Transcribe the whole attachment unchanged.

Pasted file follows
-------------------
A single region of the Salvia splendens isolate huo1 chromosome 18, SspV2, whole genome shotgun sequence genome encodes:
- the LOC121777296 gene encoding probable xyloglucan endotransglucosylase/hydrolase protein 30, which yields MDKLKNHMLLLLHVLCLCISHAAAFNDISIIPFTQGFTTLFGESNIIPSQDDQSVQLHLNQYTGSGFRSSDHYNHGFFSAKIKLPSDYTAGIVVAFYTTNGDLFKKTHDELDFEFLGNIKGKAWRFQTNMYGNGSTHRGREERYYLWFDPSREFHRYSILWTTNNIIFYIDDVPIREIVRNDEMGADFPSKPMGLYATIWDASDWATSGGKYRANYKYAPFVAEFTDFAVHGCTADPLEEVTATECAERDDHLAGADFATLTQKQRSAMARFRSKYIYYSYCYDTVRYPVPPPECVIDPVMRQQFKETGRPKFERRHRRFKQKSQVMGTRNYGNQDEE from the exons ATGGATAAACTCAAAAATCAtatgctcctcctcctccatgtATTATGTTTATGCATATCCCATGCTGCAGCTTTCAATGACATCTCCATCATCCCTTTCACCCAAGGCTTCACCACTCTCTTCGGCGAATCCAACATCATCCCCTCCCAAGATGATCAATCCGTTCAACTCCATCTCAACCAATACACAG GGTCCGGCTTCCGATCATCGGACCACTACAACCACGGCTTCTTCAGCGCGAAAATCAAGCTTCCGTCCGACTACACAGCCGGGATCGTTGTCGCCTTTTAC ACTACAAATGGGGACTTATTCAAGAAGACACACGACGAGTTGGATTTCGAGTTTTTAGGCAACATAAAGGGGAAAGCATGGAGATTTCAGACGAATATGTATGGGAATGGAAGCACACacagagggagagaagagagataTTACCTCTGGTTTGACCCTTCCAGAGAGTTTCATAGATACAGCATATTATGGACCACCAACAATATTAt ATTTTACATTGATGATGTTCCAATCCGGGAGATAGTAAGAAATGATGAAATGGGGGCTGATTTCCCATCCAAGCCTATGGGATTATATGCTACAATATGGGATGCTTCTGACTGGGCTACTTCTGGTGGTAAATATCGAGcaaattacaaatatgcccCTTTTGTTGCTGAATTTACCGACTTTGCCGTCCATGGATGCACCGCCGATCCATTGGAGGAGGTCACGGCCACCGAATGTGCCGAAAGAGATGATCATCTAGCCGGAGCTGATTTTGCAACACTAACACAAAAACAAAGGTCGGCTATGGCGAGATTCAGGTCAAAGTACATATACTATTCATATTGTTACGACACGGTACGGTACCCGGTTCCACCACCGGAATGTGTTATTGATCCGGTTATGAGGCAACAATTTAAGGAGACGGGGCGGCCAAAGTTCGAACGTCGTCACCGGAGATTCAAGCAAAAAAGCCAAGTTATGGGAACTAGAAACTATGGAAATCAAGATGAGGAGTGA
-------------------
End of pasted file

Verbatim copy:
A single region of the Salvia splendens isolate huo1 chromosome 18, SspV2, whole genome shotgun sequence genome encodes:
- the LOC121777296 gene encoding probable xyloglucan endotransglucosylase/hydrolase protein 30, which yields MDKLKNHMLLLLHVLCLCISHAAAFNDISIIPFTQGFTTLFGESNIIPSQDDQSVQLHLNQYTGSGFRSSDHYNHGFFSAKIKLPSDYTAGIVVAFYTTNGDLFKKTHDELDFEFLGNIKGKAWRFQTNMYGNGSTHRGREERYYLWFDPSREFHRYSILWTTNNIIFYIDDVPIREIVRNDEMGADFPSKPMGLYATIWDASDWATSGGKYRANYKYAPFVAEFTDFAVHGCTADPLEEVTATECAERDDHLAGADFATLTQKQRSAMARFRSKYIYYSYCYDTVRYPVPPPECVIDPVMRQQFKETGRPKFERRHRRFKQKSQVMGTRNYGNQDEE from the exons ATGGATAAACTCAAAAATCAtatgctcctcctcctccatgtATTATGTTTATGCATATCCCATGCTGCAGCTTTCAATGACATCTCCATCATCCCTTTCACCCAAGGCTTCACCACTCTCTTCGGCGAATCCAACATCATCCCCTCCCAAGATGATCAATCCGTTCAACTCCATCTCAACCAATACACAG GGTCCGGCTTCCGATCATCGGACCACTACAACCACGGCTTCTTCAGCGCGAAAATCAAGCTTCCGTCCGACTACACAGCCGGGATCGTTGTCGCCTTTTAC ACTACAAATGGGGACTTATTCAAGAAGACACACGACGAGTTGGATTTCGAGTTTTTAGGCAACATAAAGGGGAAAGCATGGAGATTTCAGACGAATATGTATGGGAATGGAAGCACACacagagggagagaagagagataTTACCTCTGGTTTGACCCTTCCAGAGAGTTTCATAGATACAGCATATTATGGACCACCAACAATATTAt ATTTTACATTGATGATGTTCCAATCCGGGAGATAGTAAGAAATGATGAAATGGGGGCTGATTTCCCATCCAAGCCTATGGGATTATATGCTACAATATGGGATGCTTCTGACTGGGCTACTTCTGGTGGTAAATATCGAGcaaattacaaatatgcccCTTTTGTTGCTGAATTTACCGACTTTGCCGTCCATGGATGCACCGCCGATCCATTGGAGGAGGTCACGGCCACCGAATGTGCCGAAAGAGATGATCATCTAGCCGGAGCTGATTTTGCAACACTAACACAAAAACAAAGGTCGGCTATGGCGAGATTCAGGTCAAAGTACATATACTATTCATATTGTTACGACACGGTACGGTACCCGGTTCCACCACCGGAATGTGTTATTGATCCGGTTATGAGGCAACAATTTAAGGAGACGGGGCGGCCAAAGTTCGAACGTCGTCACCGGAGATTCAAGCAAAAAAGCCAAGTTATGGGAACTAGAAACTATGGAAATCAAGATGAGGAGTGA